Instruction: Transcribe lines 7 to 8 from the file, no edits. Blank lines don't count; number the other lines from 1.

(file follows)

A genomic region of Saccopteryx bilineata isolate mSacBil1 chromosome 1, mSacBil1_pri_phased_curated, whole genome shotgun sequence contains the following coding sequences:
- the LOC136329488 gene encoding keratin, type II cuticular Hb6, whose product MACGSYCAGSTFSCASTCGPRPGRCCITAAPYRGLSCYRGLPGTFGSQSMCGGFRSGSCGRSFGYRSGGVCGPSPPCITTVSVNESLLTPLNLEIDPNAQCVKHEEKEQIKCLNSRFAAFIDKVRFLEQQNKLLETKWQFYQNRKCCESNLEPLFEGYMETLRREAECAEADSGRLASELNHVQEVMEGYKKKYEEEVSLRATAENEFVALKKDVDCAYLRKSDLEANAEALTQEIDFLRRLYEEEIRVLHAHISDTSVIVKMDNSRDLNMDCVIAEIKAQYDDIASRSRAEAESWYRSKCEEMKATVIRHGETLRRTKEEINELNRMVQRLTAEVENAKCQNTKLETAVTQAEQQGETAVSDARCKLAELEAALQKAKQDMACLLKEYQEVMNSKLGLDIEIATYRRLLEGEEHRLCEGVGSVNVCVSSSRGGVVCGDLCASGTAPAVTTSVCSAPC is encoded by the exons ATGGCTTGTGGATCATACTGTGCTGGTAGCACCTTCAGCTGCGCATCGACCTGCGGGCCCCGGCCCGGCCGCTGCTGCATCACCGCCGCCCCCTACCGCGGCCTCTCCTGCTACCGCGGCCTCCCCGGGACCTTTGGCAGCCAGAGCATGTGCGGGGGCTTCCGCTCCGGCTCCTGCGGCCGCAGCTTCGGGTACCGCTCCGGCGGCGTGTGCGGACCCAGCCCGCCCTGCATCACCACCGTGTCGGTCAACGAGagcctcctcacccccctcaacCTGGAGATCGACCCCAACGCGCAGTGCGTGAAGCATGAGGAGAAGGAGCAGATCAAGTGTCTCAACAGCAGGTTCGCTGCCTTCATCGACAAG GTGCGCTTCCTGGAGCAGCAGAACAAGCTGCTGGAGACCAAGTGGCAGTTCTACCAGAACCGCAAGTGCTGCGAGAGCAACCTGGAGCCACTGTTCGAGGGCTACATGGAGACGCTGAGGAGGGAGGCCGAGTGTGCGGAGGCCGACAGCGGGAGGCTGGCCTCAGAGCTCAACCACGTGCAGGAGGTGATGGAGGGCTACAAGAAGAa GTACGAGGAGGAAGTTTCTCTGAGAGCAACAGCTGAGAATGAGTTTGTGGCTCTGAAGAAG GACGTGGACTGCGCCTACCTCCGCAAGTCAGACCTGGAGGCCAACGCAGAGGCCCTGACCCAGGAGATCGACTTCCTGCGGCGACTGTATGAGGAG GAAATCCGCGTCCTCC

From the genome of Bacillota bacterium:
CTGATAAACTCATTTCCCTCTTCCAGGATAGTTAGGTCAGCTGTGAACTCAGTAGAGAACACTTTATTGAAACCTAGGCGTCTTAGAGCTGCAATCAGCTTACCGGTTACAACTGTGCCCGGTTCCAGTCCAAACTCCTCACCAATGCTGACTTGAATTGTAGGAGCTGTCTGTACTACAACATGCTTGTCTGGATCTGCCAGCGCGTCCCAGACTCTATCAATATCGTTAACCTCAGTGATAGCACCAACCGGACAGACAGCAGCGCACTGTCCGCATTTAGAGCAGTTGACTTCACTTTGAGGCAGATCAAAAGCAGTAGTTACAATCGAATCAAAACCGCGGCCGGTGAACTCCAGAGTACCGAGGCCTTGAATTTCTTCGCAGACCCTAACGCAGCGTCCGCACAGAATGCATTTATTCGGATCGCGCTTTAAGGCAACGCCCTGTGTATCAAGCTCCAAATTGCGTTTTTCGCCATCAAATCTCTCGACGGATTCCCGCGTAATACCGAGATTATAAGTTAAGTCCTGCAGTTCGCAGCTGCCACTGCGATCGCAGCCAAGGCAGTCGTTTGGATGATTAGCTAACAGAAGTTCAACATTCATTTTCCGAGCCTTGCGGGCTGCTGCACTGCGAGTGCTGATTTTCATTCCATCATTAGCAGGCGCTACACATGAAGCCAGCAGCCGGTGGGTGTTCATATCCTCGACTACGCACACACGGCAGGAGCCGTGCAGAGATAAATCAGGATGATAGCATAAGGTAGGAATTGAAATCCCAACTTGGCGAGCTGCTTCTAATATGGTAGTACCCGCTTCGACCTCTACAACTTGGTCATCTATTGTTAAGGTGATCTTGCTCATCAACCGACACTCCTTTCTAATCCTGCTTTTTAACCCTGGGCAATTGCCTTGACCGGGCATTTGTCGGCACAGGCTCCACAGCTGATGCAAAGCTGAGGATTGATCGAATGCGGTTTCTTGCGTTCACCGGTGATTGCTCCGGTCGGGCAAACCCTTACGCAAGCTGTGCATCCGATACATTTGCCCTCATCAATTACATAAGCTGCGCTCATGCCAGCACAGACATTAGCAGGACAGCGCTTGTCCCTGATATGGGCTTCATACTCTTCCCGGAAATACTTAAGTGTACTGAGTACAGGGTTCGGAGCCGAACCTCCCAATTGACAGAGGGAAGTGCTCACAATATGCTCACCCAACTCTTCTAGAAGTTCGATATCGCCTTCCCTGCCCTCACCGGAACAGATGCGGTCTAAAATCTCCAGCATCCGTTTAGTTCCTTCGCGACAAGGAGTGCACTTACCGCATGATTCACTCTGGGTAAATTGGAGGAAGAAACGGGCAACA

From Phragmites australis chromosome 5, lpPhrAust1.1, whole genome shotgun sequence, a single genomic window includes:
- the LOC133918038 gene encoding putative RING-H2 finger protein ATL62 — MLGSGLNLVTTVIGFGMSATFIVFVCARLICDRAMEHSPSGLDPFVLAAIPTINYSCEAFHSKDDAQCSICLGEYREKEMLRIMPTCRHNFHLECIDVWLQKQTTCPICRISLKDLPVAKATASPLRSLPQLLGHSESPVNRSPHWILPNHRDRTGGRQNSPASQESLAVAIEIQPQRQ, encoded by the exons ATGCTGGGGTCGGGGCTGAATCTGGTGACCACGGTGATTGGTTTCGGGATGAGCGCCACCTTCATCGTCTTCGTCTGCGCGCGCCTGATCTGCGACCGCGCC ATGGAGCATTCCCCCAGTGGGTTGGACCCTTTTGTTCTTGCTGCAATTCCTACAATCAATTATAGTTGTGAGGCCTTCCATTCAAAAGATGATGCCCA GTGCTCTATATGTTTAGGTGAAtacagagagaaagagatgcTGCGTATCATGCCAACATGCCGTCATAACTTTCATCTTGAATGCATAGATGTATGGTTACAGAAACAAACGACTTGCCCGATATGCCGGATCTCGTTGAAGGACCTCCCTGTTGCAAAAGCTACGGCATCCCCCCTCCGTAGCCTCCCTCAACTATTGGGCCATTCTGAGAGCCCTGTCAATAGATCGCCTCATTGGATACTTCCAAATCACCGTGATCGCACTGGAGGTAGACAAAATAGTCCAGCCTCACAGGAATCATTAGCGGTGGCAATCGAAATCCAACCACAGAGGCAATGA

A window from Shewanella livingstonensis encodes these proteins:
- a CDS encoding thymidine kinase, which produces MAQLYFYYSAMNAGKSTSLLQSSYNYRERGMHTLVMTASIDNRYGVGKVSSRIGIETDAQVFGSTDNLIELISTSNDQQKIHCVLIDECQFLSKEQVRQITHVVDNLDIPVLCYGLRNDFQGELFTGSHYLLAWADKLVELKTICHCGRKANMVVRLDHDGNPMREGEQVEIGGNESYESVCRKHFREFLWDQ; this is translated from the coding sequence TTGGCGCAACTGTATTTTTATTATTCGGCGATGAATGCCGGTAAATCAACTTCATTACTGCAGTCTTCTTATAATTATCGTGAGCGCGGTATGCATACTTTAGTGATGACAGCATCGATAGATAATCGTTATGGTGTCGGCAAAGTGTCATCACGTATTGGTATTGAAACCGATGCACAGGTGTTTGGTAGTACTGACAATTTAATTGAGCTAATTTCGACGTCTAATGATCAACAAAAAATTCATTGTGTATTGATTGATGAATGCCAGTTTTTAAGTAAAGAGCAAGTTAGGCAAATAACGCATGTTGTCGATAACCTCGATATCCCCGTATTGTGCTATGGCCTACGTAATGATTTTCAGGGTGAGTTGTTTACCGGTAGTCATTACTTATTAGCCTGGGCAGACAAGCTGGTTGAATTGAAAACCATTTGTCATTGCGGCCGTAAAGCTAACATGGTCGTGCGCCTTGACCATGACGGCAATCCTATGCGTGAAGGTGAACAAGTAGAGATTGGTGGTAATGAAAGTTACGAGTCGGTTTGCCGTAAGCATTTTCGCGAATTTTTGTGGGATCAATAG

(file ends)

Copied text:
A window from Shewanella livingstonensis encodes these proteins:
- a CDS encoding thymidine kinase, which produces MAQLYFYYSAMNAGKSTSLLQSSYNYRERGMHTLVMTASIDNRYGVGKVSSRIGIETDAQVFGSTDNLIELISTSNDQQKIHCVLIDECQFLSKEQVRQITHVVDNLDIPVLCYGLRNDFQGELFTGSHYLLAWADKLVELKTICHCGRKANMVVRLDHDGNPMREGEQVEIGGNESYESVCRKHFREFLWDQ; this is translated from the coding sequence TTGGCGCAACTGTATTTTTATTATTCGGCGATGAATGCCGGTAAATCAACTTCATTACTGCAGTCTTCTTATAATTATCGTGAGCGCGGTATGCATACTTTAGTGATGACAGCATCGATAGATAATCGTTATGGTGTCGGCAAAGTGTCATCACGTATTGGTATTGAAACCGATGCACAGGTGTTTGGTAGTACTGACAATTTAATTGAGCTAATTTCGACGTCTAATGATCAACAAAAAATTCATTGTGTATTGATTGATGAATGCCAGTTTTTAAGTAAAGAGCAAGTTAGGCAAATAACGCATGTTGTCGATAACCTCGATATCCCCGTATTGTGCTATGGCCTACGTAATGATTTTCAGGGTGAGTTGTTTACCGGTAGTCATTACTTATTAGCCTGGGCAGACAAGCTGGTTGAATTGAAAACCATTTGTCATTGCGGCCGTAAAGCTAACATGGTCGTGCGCCTTGACCATGACGGCAATCCTATGCGTGAAGGTGAACAAGTAGAGATTGGTGGTAATGAAAGTTACGAGTCGGTTTGCCGTAAGCATTTTCGCGAATTTTTGTGGGATCAATAG